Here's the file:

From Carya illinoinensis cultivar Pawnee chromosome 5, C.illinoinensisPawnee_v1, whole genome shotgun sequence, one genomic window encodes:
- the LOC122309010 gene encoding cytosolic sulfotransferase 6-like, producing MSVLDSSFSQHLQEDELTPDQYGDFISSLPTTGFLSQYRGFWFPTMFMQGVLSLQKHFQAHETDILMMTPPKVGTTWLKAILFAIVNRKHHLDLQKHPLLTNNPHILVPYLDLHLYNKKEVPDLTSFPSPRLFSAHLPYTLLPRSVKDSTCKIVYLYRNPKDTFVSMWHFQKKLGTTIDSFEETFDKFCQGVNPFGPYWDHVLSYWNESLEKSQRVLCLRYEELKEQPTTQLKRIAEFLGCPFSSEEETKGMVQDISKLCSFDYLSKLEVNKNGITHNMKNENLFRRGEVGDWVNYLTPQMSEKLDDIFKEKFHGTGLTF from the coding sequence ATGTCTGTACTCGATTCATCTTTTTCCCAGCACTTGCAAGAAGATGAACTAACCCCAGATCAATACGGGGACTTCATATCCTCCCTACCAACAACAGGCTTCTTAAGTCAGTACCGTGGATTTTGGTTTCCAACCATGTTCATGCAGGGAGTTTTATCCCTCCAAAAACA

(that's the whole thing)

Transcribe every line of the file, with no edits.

From Carya illinoinensis cultivar Pawnee chromosome 5, C.illinoinensisPawnee_v1, whole genome shotgun sequence, one genomic window encodes:
- the LOC122309010 gene encoding cytosolic sulfotransferase 6-like, producing MSVLDSSFSQHLQEDELTPDQYGDFISSLPTTGFLSQYRGFWFPTMFMQGVLSLQKHFQAHETDILMMTPPKVGTTWLKAILFAIVNRKHHLDLQKHPLLTNNPHILVPYLDLHLYNKKEVPDLTSFPSPRLFSAHLPYTLLPRSVKDSTCKIVYLYRNPKDTFVSMWHFQKKLGTTIDSFEETFDKFCQGVNPFGPYWDHVLSYWNESLEKSQRVLCLRYEELKEQPTTQLKRIAEFLGCPFSSEEETKGMVQDISKLCSFDYLSKLEVNKNGITHNMKNENLFRRGEVGDWVNYLTPQMSEKLDDIFKEKFHGTGLTF from the coding sequence ATGTCTGTACTCGATTCATCTTTTTCCCAGCACTTGCAAGAAGATGAACTAACCCCAGATCAATACGGGGACTTCATATCCTCCCTACCAACAACAGGCTTCTTAAGTCAGTACCGTGGATTTTGGTTTCCAACCATGTTCATGCAGGGAGTTTTATCCCTCCAAAAACA